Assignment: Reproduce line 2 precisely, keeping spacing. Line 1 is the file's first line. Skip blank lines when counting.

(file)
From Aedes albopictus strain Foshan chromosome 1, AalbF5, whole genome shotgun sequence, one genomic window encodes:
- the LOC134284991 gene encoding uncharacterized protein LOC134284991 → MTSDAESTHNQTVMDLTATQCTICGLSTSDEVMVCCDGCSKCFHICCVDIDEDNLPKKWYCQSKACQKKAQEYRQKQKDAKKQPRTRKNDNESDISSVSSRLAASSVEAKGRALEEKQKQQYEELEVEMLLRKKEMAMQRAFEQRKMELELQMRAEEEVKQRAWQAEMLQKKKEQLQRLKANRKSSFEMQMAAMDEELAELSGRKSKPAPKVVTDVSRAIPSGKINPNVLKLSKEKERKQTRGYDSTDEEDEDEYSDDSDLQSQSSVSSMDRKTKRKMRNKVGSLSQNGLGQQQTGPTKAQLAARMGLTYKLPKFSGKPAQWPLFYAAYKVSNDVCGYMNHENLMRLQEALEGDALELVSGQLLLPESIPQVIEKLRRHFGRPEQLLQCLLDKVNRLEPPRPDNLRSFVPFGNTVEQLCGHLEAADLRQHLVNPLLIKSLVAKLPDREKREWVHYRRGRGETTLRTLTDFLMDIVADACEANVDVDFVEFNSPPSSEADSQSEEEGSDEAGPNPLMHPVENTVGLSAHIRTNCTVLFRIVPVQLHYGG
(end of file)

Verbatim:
- the LOC134284991 gene encoding uncharacterized protein LOC134284991 → MTSDAESTHNQTVMDLTATQCTICGLSTSDEVMVCCDGCSKCFHICCVDIDEDNLPKKWYCQSKACQKKAQEYRQKQKDAKKQPRTRKNDNESDISSVSSRLAASSVEAKGRALEEKQKQQYEELEVEMLLRKKEMAMQRAFEQRKMELELQMRAEEEVKQRAWQAEMLQKKKEQLQRLKANRKSSFEMQMAAMDEELAELSGRKSKPAPKVVTDVSRAIPSGKINPNVLKLSKEKERKQTRGYDSTDEEDEDEYSDDSDLQSQSSVSSMDRKTKRKMRNKVGSLSQNGLGQQQTGPTKAQLAARMGLTYKLPKFSGKPAQWPLFYAAYKVSNDVCGYMNHENLMRLQEALEGDALELVSGQLLLPESIPQVIEKLRRHFGRPEQLLQCLLDKVNRLEPPRPDNLRSFVPFGNTVEQLCGHLEAADLRQHLVNPLLIKSLVAKLPDREKREWVHYRRGRGETTLRTLTDFLMDIVADACEANVDVDFVEFNSPPSSEADSQSEEEGSDEAGPNPLMHPVENTVGLSAHIRTNCTVLFRIVPVQLHYGG